Implementation determinants and mechanisms for the prevention and treatment of adolescent HIV in sub-Saharan Africa: concept mapping of the NIH Fogarty International Center Adolescent HIV Implementation Science Alliance (AHISA) initiativeIntroduction: Adolescent HIV prevention and treatment is a high priority for youth healthcare in sub-Saharan Africa. Methods: This study employed concept mapping to identify factors that impact the implementation of HIV prevention and intervention programs for adolescents in sub-Saharan Africa. Key stakeholders including researchers, policymakers, and non-governmental organization (NGO) personnel constituting membership of the NIH-sponsored Adolescent HIV Prevention and Treatment Implementation Science Alliance responded to the question: "In your experience, what factors have facilitated or hindered implementation of evidence-based HIV prevention or treatment for adolescents in sub-Saharan Africa?" Participants generated statements in response to the focus question, sorted them into thematically relevant groups, and rated each statement on its importance and changeability. Results: Through data analyses and participant feedback, 15 distinct themes were derived. "Workforce/Workflow" and "HIV Stigma and Adolescent Development" were rated highest for importance, and "Threshold Conditions for Treatment" and "Structure of Implementation Efforts" were rated most changeable. Conclusions: Understanding implementation science determinants and mechanisms can facilitate the uptake of successful implementation and sustainment strategies for the prevention and treatment of HIV in a given context. We placed determinants and mechanisms within the Exploration, Preparation, Implementation, Sustainment (EPIS) framework to provide greater contextual integration with broader theories in implementation science. Implementers across multiple disciplines can use these findings to improve the scale-up of evidence-based practices for adolescent HIV prevention and treatment in sub-Saharan Africa. Implementation approaches that consider the determinants and mechanisms identified in this study and integrated in implementation frameworks will likely have utility for other health conditions and contexts.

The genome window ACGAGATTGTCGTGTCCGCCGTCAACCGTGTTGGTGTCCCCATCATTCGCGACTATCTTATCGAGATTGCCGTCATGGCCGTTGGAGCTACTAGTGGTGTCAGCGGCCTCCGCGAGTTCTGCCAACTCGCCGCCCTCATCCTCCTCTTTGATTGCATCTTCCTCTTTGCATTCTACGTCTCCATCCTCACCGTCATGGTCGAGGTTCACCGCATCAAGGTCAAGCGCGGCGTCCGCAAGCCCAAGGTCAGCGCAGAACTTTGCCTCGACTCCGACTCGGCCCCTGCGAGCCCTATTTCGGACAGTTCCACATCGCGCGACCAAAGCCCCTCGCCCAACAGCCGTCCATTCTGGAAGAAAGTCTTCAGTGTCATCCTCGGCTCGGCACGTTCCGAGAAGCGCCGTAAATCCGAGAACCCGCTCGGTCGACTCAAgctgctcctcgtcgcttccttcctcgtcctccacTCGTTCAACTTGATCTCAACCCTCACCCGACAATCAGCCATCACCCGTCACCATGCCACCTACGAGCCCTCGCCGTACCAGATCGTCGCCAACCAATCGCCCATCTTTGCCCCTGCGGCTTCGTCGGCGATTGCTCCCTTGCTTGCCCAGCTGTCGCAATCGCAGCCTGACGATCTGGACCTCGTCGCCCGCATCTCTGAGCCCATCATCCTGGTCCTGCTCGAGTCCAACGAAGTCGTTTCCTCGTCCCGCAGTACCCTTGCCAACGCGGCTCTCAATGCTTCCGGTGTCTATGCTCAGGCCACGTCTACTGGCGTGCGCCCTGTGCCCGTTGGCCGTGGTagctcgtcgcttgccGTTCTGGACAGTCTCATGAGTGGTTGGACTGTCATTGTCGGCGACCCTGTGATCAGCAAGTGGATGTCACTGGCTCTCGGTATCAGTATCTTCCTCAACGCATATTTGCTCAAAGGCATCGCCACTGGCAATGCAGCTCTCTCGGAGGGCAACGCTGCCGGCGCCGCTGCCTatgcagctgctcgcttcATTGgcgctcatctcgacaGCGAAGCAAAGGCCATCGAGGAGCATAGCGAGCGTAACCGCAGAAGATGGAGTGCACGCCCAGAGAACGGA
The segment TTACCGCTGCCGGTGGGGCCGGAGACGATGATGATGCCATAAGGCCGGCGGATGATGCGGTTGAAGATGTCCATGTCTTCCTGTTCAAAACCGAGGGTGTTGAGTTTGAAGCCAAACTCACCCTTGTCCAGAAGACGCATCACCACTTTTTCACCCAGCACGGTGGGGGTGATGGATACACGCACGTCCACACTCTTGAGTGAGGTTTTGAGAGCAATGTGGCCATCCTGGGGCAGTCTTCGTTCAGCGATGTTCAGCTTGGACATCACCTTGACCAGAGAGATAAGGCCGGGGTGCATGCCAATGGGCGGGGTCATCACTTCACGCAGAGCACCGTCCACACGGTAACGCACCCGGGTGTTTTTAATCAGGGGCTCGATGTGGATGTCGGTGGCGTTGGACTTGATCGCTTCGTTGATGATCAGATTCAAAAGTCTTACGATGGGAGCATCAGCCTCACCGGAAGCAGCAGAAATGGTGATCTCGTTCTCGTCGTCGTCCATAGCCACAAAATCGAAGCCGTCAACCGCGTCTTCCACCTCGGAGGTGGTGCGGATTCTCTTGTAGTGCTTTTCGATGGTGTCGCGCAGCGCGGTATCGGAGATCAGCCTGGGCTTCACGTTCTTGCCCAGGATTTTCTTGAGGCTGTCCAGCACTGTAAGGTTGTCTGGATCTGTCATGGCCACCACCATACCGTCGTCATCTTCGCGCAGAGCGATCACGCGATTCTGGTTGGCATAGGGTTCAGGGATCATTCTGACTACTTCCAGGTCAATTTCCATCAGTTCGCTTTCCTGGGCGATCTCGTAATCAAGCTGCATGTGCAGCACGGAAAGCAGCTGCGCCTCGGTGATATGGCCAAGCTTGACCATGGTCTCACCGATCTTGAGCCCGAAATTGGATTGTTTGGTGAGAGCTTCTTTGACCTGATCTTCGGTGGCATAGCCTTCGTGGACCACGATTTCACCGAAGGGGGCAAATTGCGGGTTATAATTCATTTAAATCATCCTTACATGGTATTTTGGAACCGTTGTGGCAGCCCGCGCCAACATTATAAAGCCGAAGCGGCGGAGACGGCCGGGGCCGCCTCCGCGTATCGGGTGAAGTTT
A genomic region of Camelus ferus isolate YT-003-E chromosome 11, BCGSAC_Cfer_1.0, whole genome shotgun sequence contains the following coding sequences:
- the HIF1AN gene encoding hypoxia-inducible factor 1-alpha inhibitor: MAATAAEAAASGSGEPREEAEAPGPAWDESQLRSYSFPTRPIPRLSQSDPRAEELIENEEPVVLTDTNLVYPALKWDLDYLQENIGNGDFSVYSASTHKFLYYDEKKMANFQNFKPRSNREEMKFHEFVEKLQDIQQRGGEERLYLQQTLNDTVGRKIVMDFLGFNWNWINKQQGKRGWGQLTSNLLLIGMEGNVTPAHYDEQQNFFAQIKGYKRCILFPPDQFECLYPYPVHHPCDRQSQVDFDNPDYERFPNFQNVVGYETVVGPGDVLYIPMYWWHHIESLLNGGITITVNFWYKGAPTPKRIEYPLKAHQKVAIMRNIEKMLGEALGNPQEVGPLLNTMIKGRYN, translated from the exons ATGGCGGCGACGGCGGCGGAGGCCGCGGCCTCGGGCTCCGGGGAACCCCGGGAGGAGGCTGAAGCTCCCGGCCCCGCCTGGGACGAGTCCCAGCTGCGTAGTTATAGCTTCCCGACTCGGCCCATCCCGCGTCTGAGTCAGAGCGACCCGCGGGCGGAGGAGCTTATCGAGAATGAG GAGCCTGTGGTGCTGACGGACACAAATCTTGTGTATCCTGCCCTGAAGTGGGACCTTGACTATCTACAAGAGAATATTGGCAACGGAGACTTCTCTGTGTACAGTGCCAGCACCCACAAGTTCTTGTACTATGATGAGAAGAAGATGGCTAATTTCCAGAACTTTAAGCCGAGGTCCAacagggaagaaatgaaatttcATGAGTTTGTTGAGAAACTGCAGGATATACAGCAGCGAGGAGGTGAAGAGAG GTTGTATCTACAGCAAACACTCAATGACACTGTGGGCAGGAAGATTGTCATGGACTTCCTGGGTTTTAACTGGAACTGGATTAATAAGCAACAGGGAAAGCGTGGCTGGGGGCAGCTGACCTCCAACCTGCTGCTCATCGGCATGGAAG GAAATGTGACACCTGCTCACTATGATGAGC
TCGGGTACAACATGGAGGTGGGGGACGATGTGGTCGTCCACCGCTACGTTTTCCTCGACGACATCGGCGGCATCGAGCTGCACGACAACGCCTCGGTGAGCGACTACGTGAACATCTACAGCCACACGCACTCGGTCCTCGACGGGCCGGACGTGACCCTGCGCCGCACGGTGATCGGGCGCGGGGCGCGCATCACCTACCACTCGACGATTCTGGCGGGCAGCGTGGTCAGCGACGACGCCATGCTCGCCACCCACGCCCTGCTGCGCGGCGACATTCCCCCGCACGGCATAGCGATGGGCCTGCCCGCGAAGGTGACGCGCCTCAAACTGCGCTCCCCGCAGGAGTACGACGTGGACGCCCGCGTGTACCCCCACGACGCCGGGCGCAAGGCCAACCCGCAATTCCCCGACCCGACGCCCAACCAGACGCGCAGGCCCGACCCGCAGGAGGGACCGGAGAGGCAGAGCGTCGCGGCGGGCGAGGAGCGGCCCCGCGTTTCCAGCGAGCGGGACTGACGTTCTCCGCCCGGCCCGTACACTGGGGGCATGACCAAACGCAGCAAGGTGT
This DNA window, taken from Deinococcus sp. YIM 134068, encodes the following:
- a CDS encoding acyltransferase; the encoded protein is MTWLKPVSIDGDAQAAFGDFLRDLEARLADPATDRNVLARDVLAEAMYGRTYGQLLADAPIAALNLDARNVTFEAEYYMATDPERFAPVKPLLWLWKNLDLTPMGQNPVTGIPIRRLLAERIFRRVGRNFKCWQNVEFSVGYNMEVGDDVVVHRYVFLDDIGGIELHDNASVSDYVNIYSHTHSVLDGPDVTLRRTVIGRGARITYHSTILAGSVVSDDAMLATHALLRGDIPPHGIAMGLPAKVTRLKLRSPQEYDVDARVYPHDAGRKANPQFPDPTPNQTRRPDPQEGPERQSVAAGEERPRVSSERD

Strategies to integrate genomic medicine into clinical care: Evidence from the IGNITE networkThe complexity of genomic medicine can be streamlined by implementing some form of clinical decision support (CDS) to guide clinicians in how to use and interpret personalized data; however, it is not yet clear which strategies are best suited for this purpose. In this study, we used implementation science to identify common strategies for applying provider-based CDS interventions across six genomic medicine clinical research projects funded by an NIH consortium. Each project’s strategies were elicited via a structured survey derived from a typology of implementation strategies, the Expert Recommendations for Implementing Change (ERIC), and follow-up interviews guided by both implementation strategy reporting criteria and a planning framework, RE-AIM, to obtain more detail about implementation strategies and desired outcomes. We found that, on average, the three pharmacogenomics implementation projects used more strategies than the disease-focused projects. Overall, projects had four implementation strategies in common; however, operationalization of each differed in accordance with each study’s implementation outcomes. These four common strategies may be important for precision medicine program implementation, and pharmacogenomics may require more integration into clinical care. Understanding how and why these strategies were successfully employed could be useful for others implementing genomic or precision medicine programs in different contexts. © 2021 by the authors.